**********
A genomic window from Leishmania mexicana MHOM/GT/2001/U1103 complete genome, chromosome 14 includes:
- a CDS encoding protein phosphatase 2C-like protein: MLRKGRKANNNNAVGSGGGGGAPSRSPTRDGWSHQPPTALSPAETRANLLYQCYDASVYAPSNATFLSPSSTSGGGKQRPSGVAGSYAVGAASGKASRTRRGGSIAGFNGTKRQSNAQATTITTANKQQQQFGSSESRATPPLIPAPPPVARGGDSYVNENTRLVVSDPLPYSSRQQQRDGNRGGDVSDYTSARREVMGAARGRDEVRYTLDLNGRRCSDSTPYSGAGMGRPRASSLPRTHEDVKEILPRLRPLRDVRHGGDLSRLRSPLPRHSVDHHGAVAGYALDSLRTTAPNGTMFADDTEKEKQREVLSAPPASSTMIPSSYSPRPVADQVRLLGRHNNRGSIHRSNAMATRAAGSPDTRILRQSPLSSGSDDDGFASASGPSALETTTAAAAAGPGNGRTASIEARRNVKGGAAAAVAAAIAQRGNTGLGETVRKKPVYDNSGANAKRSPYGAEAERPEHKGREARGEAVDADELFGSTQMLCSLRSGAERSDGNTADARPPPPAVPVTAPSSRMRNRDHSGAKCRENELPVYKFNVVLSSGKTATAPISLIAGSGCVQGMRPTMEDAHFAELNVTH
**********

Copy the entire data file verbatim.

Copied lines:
A genomic window from Leishmania mexicana MHOM/GT/2001/U1103 complete genome, chromosome 14 includes:
- a CDS encoding protein phosphatase 2C-like protein: MLRKGRKANNNNAVGSGGGGGAPSRSPTRDGWSHQPPTALSPAETRANLLYQCYDASVYAPSNATFLSPSSTSGGGKQRPSGVAGSYAVGAASGKASRTRRGGSIAGFNGTKRQSNAQATTITTANKQQQQFGSSESRATPPLIPAPPPVARGGDSYVNENTRLVVSDPLPYSSRQQQRDGNRGGDVSDYTSARREVMGAARGRDEVRYTLDLNGRRCSDSTPYSGAGMGRPRASSLPRTHEDVKEILPRLRPLRDVRHGGDLSRLRSPLPRHSVDHHGAVAGYALDSLRTTAPNGTMFADDTEKEKQREVLSAPPASSTMIPSSYSPRPVADQVRLLGRHNNRGSIHRSNAMATRAAGSPDTRILRQSPLSSGSDDDGFASASGPSALETTTAAAAAGPGNGRTASIEARRNVKGGAAAAVAAAIAQRGNTGLGETVRKKPVYDNSGANAKRSPYGAEAERPEHKGREARGEAVDADELFGSTQMLCSLRSGAERSDGNTADARPPPPAVPVTAPSSRMRNRDHSGAKCRENELPVYKFNVVLSSGKTATAPISLIAGSGCVQGMRPTMEDAHFAELNVTH